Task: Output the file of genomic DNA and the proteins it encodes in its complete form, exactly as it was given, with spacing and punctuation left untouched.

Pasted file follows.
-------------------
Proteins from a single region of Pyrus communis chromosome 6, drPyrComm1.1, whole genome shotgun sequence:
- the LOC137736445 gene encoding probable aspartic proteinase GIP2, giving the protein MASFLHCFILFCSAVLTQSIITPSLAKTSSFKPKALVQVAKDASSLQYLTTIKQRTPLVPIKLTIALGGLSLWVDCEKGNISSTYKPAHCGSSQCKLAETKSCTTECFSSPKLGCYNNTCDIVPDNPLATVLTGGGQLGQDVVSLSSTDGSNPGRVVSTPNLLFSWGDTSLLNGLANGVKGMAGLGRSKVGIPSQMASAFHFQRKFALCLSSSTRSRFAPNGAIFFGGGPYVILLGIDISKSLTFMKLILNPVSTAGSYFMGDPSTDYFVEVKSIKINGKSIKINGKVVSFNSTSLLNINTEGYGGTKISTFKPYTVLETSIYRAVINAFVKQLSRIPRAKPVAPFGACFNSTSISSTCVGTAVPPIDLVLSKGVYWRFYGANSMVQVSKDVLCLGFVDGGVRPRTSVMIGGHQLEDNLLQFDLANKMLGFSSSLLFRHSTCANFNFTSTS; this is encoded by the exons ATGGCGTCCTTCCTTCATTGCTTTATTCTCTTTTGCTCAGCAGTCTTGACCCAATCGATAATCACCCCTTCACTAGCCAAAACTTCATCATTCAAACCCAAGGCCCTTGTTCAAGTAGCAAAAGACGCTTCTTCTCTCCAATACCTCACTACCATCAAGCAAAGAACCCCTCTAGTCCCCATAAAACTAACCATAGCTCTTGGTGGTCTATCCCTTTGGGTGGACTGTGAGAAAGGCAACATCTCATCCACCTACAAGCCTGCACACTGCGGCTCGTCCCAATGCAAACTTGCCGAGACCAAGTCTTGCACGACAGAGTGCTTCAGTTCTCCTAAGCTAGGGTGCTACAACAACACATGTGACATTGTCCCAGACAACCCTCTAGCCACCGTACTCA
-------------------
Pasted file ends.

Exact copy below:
Proteins from a single region of Pyrus communis chromosome 6, drPyrComm1.1, whole genome shotgun sequence:
- the LOC137736445 gene encoding probable aspartic proteinase GIP2, giving the protein MASFLHCFILFCSAVLTQSIITPSLAKTSSFKPKALVQVAKDASSLQYLTTIKQRTPLVPIKLTIALGGLSLWVDCEKGNISSTYKPAHCGSSQCKLAETKSCTTECFSSPKLGCYNNTCDIVPDNPLATVLTGGGQLGQDVVSLSSTDGSNPGRVVSTPNLLFSWGDTSLLNGLANGVKGMAGLGRSKVGIPSQMASAFHFQRKFALCLSSSTRSRFAPNGAIFFGGGPYVILLGIDISKSLTFMKLILNPVSTAGSYFMGDPSTDYFVEVKSIKINGKSIKINGKVVSFNSTSLLNINTEGYGGTKISTFKPYTVLETSIYRAVINAFVKQLSRIPRAKPVAPFGACFNSTSISSTCVGTAVPPIDLVLSKGVYWRFYGANSMVQVSKDVLCLGFVDGGVRPRTSVMIGGHQLEDNLLQFDLANKMLGFSSSLLFRHSTCANFNFTSTS; this is encoded by the exons ATGGCGTCCTTCCTTCATTGCTTTATTCTCTTTTGCTCAGCAGTCTTGACCCAATCGATAATCACCCCTTCACTAGCCAAAACTTCATCATTCAAACCCAAGGCCCTTGTTCAAGTAGCAAAAGACGCTTCTTCTCTCCAATACCTCACTACCATCAAGCAAAGAACCCCTCTAGTCCCCATAAAACTAACCATAGCTCTTGGTGGTCTATCCCTTTGGGTGGACTGTGAGAAAGGCAACATCTCATCCACCTACAAGCCTGCACACTGCGGCTCGTCCCAATGCAAACTTGCCGAGACCAAGTCTTGCACGACAGAGTGCTTCAGTTCTCCTAAGCTAGGGTGCTACAACAACACATGTGACATTGTCCCAGACAACCCTCTAGCCACCGTACTCA